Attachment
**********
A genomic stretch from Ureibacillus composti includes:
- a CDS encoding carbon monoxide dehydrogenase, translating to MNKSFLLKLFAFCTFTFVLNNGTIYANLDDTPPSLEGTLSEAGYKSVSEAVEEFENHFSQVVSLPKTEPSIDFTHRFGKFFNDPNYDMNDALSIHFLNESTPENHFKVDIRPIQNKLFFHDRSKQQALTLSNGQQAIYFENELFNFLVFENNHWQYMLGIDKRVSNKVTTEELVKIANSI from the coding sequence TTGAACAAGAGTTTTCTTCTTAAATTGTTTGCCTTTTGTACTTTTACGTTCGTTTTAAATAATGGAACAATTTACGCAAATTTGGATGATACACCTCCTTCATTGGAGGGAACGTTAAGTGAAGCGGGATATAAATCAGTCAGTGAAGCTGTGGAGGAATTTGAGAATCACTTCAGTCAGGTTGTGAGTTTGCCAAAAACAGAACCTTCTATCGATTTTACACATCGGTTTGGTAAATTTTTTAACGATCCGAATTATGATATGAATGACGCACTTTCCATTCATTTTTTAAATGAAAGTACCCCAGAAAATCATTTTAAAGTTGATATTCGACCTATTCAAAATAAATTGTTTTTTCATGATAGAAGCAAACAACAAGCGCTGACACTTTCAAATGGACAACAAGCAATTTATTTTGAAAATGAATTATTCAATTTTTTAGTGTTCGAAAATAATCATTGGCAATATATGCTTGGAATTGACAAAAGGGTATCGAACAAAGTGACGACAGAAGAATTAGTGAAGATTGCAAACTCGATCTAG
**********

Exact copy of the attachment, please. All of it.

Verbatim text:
A genomic stretch from Ureibacillus composti includes:
- a CDS encoding carbon monoxide dehydrogenase, translating to MNKSFLLKLFAFCTFTFVLNNGTIYANLDDTPPSLEGTLSEAGYKSVSEAVEEFENHFSQVVSLPKTEPSIDFTHRFGKFFNDPNYDMNDALSIHFLNESTPENHFKVDIRPIQNKLFFHDRSKQQALTLSNGQQAIYFENELFNFLVFENNHWQYMLGIDKRVSNKVTTEELVKIANSI from the coding sequence TTGAACAAGAGTTTTCTTCTTAAATTGTTTGCCTTTTGTACTTTTACGTTCGTTTTAAATAATGGAACAATTTACGCAAATTTGGATGATACACCTCCTTCATTGGAGGGAACGTTAAGTGAAGCGGGATATAAATCAGTCAGTGAAGCTGTGGAGGAATTTGAGAATCACTTCAGTCAGGTTGTGAGTTTGCCAAAAACAGAACCTTCTATCGATTTTACACATCGGTTTGGTAAATTTTTTAACGATCCGAATTATGATATGAATGACGCACTTTCCATTCATTTTTTAAATGAAAGTACCCCAGAAAATCATTTTAAAGTTGATATTCGACCTATTCAAAATAAATTGTTTTTTCATGATAGAAGCAAACAACAAGCGCTGACACTTTCAAATGGACAACAAGCAATTTATTTTGAAAATGAATTATTCAATTTTTTAGTGTTCGAAAATAATCATTGGCAATATATGCTTGGAATTGACAAAAGGGTATCGAACAAAGTGACGACAGAAGAATTAGTGAAGATTGCAAACTCGATCTAG